Great responses so far.
To Sky7. What school did you go to? It may make a big difference whether you went to GULC or GW vs American University.
Edited after doing a little bit of research:
Ok, I looked at your previous posts and it looks like you are/were a GW student. I think that could explain the top-boutique access that you had. I also think I may be in for a tougher time coming out of AU. Transferring could be a good choice.
Now I'm just waiting for the USPTO to get back to me about an examiner position (had an interview with them one week ago) and if they hire me then I'll have some nice choices to make with USPTO + American on one side and USPTO + retake LSAT + reapply on the other on the other (also, I could still get into some other slightly better law schools than AU during this cycle but, realistically, nothing significantly better).
A couple things:
1. It is my strong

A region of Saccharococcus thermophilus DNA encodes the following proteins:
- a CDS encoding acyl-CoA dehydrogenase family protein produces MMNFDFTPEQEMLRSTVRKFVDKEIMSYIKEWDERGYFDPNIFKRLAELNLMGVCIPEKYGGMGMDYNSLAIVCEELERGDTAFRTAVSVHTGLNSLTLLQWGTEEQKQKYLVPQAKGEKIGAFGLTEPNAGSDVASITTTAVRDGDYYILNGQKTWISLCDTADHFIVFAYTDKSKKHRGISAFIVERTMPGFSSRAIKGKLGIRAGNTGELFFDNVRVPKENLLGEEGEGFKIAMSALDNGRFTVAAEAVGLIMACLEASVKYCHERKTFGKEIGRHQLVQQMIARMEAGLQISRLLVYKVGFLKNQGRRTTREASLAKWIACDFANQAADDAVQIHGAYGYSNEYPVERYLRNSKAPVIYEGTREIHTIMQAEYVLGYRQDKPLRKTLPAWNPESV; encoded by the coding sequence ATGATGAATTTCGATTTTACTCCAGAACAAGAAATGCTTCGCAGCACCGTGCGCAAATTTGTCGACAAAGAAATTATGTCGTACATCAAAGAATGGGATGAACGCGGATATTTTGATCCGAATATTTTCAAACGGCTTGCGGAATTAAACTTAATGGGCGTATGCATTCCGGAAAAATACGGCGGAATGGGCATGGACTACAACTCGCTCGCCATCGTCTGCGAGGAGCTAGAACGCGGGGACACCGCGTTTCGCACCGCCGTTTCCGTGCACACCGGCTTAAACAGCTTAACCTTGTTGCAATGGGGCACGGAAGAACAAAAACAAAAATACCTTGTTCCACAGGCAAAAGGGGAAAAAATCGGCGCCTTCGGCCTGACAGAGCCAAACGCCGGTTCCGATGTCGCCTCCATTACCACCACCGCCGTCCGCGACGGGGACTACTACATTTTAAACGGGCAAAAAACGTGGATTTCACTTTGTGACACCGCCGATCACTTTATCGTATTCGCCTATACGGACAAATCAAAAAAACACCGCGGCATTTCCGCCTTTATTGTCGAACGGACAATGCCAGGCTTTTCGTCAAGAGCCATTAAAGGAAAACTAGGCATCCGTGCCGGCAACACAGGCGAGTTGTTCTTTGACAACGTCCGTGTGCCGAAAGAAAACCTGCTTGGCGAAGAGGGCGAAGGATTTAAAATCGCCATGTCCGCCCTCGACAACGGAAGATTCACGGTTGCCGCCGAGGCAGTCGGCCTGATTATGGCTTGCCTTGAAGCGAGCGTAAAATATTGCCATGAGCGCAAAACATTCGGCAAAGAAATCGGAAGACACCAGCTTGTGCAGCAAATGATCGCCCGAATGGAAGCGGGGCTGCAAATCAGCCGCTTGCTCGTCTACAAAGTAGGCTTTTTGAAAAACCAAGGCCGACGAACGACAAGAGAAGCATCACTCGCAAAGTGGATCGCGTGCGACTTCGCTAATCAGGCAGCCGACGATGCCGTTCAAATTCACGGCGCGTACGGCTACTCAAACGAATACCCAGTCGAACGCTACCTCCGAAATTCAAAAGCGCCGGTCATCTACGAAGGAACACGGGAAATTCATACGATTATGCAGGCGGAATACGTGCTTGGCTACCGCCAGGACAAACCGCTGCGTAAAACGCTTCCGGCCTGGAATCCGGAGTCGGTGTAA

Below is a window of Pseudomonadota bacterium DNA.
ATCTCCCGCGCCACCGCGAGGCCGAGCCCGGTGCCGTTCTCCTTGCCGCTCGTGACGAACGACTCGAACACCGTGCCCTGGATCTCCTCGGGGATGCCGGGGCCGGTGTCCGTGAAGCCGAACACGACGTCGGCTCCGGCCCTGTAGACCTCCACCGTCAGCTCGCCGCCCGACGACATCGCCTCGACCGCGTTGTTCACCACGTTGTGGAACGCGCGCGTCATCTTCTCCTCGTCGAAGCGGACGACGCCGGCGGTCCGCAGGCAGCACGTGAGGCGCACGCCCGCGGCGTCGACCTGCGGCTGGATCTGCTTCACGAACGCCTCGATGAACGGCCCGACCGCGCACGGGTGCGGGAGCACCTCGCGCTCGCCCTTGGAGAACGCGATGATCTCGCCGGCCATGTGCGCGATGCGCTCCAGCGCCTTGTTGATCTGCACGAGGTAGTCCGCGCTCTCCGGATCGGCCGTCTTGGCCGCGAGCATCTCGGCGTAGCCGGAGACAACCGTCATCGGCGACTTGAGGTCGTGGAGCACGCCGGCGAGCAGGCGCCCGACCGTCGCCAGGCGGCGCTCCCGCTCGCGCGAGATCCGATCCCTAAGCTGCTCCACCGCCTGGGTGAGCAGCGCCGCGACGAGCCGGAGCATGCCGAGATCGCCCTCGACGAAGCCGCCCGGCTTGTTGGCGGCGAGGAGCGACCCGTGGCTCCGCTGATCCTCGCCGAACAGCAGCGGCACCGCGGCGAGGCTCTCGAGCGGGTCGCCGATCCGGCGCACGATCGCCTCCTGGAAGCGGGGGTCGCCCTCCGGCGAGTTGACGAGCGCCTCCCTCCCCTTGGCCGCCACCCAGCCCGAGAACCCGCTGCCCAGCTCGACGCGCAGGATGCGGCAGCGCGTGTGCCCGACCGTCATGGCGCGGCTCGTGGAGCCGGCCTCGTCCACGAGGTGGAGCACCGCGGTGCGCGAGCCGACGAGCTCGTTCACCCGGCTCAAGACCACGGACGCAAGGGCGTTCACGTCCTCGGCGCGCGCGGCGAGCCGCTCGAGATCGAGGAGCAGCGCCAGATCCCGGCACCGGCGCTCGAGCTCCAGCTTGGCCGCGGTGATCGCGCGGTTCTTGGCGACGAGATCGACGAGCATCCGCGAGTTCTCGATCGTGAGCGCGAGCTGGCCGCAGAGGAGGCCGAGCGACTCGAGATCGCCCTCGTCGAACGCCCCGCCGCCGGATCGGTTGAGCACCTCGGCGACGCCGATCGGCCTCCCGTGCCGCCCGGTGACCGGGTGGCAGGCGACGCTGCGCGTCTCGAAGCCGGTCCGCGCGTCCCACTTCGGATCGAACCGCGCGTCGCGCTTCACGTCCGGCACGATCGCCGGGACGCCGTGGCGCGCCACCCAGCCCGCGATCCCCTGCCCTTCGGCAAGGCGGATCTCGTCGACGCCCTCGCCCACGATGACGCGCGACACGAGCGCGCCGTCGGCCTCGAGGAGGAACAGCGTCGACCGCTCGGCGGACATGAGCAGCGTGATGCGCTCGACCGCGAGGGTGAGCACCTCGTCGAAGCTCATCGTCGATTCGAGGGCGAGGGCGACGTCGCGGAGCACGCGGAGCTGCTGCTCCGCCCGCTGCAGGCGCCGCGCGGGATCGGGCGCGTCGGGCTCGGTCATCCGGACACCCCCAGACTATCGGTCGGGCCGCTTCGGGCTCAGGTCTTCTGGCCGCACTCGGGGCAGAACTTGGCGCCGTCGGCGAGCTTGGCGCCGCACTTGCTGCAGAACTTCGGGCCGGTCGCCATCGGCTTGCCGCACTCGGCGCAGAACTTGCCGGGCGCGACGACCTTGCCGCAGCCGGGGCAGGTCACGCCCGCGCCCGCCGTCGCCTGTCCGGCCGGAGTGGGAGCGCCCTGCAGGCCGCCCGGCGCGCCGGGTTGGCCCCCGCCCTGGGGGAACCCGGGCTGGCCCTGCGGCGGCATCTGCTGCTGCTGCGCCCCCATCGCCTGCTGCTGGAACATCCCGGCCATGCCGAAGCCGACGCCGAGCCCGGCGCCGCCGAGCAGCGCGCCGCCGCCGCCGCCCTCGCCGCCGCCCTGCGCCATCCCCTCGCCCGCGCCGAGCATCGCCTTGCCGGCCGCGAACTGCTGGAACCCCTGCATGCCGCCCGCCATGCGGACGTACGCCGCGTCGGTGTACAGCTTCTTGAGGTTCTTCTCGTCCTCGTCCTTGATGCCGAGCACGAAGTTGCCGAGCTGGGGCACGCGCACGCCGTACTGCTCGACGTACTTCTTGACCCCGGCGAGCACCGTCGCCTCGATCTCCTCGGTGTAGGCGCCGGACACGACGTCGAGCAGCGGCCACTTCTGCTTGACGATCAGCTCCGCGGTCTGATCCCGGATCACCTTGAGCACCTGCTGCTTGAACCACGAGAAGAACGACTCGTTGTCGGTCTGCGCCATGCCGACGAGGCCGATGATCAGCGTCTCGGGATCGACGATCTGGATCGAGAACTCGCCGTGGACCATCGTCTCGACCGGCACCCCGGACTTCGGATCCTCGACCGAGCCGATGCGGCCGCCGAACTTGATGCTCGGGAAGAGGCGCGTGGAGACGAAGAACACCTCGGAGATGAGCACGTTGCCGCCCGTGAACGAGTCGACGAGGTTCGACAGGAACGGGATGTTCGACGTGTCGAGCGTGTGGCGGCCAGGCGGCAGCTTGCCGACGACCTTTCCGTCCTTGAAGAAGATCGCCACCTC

impression that being an Examiner gives you an edge in applying to GW. GW likes being a BOSS in the IP field. As such, I think they look preferably on people working in the field because they are people likely to have jobs lined up (either as Examiners or as patent attorneys with the firms they worked at during law school), and they are guaranteed to continue the GW IP network. Also - make sure to apply to GW for the evening program, vice the day program. With your background, if you don't become an Examiner, at least become a patent agent somewhere (Fish, Finnigan, etc). It's very good money, and they may pay for law school.
2. It's certainly true that GW IP places ridiculously well. I'm kind of the worst case scenario. I had poor undergrad grades, had no experience in patent law, had mediocre law school grades, and I still had multiple offers. I mean, yeah. GW is pretty IPSECURE.
3. The one thing that I had going for me is that over the summer I sucked it up and passed the patent bar.
4. Here's my final word. You're an MIT grad. You have the opportunity to go to one of the best IP schools in the country (in fact, there's a multitude of MIT grads at GW, so you'd be in good company), that has an incredible reputation for IP. On the east coast, GW is pretty much as good as it gets when it comes to IP prestige. I think it may be very worthwhile to wait a year, retake the LSAT, become an Examiner/Agent, and then go to GW. If you can get all 3 of those (or even lacking the Examiner/Agent job), I think you are pretty much set.